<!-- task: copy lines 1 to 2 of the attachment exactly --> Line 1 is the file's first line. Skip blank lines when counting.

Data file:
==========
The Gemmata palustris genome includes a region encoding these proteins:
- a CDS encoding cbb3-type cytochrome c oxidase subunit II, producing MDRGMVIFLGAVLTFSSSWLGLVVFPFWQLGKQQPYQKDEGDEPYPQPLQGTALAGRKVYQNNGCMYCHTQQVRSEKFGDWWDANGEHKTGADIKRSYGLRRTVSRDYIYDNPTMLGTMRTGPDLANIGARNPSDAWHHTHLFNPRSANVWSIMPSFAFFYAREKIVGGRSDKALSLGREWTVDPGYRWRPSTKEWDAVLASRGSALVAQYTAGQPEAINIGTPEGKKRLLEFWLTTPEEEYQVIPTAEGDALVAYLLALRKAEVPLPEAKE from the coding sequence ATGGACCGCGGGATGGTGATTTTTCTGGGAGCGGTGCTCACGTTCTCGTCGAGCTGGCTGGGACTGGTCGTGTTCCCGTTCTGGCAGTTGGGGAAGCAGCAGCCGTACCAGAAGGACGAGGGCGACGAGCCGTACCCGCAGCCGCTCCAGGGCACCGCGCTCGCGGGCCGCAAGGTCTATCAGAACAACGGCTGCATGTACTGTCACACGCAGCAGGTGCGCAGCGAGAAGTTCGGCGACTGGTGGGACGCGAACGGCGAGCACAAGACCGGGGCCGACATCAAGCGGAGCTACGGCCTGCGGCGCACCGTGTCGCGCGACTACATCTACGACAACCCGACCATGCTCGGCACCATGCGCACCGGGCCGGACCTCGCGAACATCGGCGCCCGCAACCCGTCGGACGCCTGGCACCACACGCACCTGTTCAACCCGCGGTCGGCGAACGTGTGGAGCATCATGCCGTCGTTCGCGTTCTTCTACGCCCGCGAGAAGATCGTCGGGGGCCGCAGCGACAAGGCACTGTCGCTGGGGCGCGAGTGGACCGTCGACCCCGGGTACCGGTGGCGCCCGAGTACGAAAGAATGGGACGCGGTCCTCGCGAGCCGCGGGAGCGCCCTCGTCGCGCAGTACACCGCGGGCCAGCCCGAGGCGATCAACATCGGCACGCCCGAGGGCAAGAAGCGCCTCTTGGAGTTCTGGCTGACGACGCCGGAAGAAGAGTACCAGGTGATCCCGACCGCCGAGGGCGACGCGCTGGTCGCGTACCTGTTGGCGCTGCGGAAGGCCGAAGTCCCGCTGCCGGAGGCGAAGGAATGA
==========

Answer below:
The Gemmata palustris genome includes a region encoding these proteins:
- a CDS encoding cbb3-type cytochrome c oxidase subunit II, producing MDRGMVIFLGAVLTFSSSWLGLVVFPFWQLGKQQPYQKDEGDEPYPQPLQGTALAGRKVYQNNGCMYCHTQQVRSEKFGDWWDANGEHKTGADIKRSYGLRRTVSRDYIYDNPTMLGTMRTGPDLANIGARNPSDAWHHTHLFNPRSANVWSIMPSFAFFYAREKIVGGRSDKALSLGREWTVDPGYRWRPSTKEWDAVLASRGSALVAQYTAGQPEAINIGTPEGKKRLLEFWLTTPEEEYQVIPTAEGDALVAYLLALRKAEVPLPEAKE from the coding sequence ATGGACCGCGGGATGGTGATTTTTCTGGGAGCGGTGCTCACGTTCTCGTCGAGCTGGCTGGGACTGGTCGTGTTCCCGTTCTGGCAGTTGGGGAAGCAGCAGCCGTACCAGAAGGACGAGGGCGACGAGCCGTACCCGCAGCCGCTCCAGGGCACCGCGCTCGCGGGCCGCAAGGTCTATCAGAACAACGGCTGCATGTACTGTCACACGCAGCAGGTGCGCAGCGAGAAGTTCGGCGACTGGTGGGACGCGAACGGCGAGCACAAGACCGGGGCCGACATCAAGCGGAGCTACGGCCTGCGGCGCACCGTGTCGCGCGACTACATCTACGACAACCCGACCATGCTCGGCACCATGCGCACCGGGCCGGACCTCGCGAACATCGGCGCCCGCAACCCGTCGGACGCCTGGCACCACACGCACCTGTTCAACCCGCGGTCGGCGAACGTGTGGAGCATCATGCCGTCGTTCGCGTTCTTCTACGCCCGCGAGAAGATCGTCGGGGGCCGCAGCGACAAGGCACTGTCGCTGGGGCGCGAGTGGACCGTCGACCCCGGGTACCGGTGGCGCCCGAGTACGAAAGAATGGGACGCGGTCCTCGCGAGCCGCGGGAGCGCCCTCGTCGCGCAGTACACCGCGGGCCAGCCCGAGGCGATCAACATCGGCACGCCCGAGGGCAAGAAGCGCCTCTTGGAGTTCTGGCTGACGACGCCGGAAGAAGAGTACCAGGTGATCCCGACCGCCGAGGGCGACGCGCTGGTCGCGTACCTGTTGGCGCTGCGGAAGGCCGAAGTCCCGCTGCCGGAGGCGAAGGAATGA